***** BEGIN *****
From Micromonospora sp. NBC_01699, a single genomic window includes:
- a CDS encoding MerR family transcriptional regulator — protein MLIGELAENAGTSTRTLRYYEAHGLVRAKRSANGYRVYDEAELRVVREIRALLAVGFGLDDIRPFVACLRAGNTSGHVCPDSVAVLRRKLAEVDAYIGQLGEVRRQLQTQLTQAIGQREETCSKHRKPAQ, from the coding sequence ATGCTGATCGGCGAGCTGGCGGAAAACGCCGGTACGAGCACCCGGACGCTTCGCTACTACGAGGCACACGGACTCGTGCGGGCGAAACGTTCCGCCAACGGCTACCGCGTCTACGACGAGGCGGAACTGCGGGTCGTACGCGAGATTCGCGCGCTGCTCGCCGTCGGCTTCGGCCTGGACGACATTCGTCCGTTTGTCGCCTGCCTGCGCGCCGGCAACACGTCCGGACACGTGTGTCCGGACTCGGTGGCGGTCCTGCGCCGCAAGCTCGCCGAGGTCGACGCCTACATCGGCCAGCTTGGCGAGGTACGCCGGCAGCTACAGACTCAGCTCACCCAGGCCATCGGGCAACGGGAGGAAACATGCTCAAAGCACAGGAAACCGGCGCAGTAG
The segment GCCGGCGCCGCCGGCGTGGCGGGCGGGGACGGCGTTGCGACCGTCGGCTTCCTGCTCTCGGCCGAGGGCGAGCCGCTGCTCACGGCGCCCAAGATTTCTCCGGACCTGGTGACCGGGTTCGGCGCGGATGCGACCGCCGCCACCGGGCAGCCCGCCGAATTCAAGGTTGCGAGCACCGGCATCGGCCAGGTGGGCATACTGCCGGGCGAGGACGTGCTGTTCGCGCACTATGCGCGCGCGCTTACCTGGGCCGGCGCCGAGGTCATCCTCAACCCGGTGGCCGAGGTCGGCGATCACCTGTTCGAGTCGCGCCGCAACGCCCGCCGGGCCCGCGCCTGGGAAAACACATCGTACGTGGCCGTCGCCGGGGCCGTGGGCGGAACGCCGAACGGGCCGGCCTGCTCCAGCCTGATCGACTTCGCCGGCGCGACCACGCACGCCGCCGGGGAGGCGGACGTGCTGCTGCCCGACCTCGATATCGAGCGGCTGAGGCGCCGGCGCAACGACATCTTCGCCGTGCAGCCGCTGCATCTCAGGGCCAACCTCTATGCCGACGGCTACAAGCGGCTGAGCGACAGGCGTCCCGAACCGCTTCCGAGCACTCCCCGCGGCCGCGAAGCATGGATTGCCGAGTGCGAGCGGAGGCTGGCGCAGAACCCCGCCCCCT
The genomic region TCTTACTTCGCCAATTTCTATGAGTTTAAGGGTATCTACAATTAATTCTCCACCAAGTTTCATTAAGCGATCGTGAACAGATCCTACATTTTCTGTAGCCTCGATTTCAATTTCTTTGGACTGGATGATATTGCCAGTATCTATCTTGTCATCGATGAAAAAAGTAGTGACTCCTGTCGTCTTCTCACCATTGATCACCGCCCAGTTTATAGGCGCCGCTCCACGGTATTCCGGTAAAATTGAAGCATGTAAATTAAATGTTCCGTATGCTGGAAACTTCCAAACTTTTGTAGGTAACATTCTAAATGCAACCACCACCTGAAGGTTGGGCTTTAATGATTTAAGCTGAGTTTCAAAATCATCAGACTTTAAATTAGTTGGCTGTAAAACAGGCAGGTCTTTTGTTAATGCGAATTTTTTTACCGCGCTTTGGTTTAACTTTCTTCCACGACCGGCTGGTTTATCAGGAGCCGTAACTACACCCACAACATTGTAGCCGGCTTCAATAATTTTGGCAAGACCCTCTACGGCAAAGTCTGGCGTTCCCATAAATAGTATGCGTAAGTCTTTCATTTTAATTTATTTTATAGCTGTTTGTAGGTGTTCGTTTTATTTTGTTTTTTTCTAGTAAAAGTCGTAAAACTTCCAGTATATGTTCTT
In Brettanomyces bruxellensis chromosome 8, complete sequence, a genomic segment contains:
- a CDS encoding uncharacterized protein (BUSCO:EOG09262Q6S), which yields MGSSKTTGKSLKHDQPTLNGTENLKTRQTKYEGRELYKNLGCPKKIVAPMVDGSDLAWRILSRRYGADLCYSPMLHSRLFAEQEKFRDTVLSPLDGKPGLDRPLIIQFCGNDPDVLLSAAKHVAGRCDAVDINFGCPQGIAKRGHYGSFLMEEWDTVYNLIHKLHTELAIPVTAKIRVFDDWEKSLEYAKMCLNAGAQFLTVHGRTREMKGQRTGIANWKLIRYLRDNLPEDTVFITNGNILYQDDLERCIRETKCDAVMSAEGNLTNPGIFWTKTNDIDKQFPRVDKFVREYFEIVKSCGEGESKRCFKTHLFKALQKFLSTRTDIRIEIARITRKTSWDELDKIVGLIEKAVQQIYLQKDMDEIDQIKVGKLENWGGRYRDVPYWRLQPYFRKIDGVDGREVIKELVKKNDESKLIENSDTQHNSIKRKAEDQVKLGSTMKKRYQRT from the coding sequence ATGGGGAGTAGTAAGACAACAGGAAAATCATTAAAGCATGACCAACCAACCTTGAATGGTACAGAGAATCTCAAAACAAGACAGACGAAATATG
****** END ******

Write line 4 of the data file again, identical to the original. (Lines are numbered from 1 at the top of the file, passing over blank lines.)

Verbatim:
The genomic region TCTTACTTCGCCAATTTCTATGAGTTTAAGGGTATCTACAATTAATTCTCCACCAAGTTTCATTAAGCGATCGTGAACAGATCCTACATTTTCTGTAGCCTCGATTTCAATTTCTTTGGACTGGATGATATTGCCAGTATCTATCTTGTCATCGATGAAAAAAGTAGTGACTCCTGTCGTCTTCTCACCATTGATCACCGCCCAGTTTATAGGCGCCGCTCCACGGTATTCCGGTAAAATTGAAGCATGTAAATTAAATGTTCCGTATGCTGGAAACTTCCAAACTTTTGTAGGTAACATTCTAAATGCAACCACCACCTGAAGGTTGGGCTTTAATGATTTAAGCTGAGTTTCAAAATCATCAGACTTTAAATTAGTTGGCTGTAAAACAGGCAGGTCTTTTGTTAATGCGAATTTTTTTACCGCGCTTTGGTTTAACTTTCTTCCACGACCGGCTGGTTTATCAGGAGCCGTAACTACACCCACAACATTGTAGCCGGCTTCAATAATTTTGGCAAGACCCTCTACGGCAAAGTCTGGCGTTCCCATAAATAGTATGCGTAAGTCTTTCATTTTAATTTATTTTATAGCTGTTTGTAGGTGTTCGTTTTATTTTGTTTTTTTCTAGTAAAAGTCGTAAAACTTCCAGTATATGTTCTT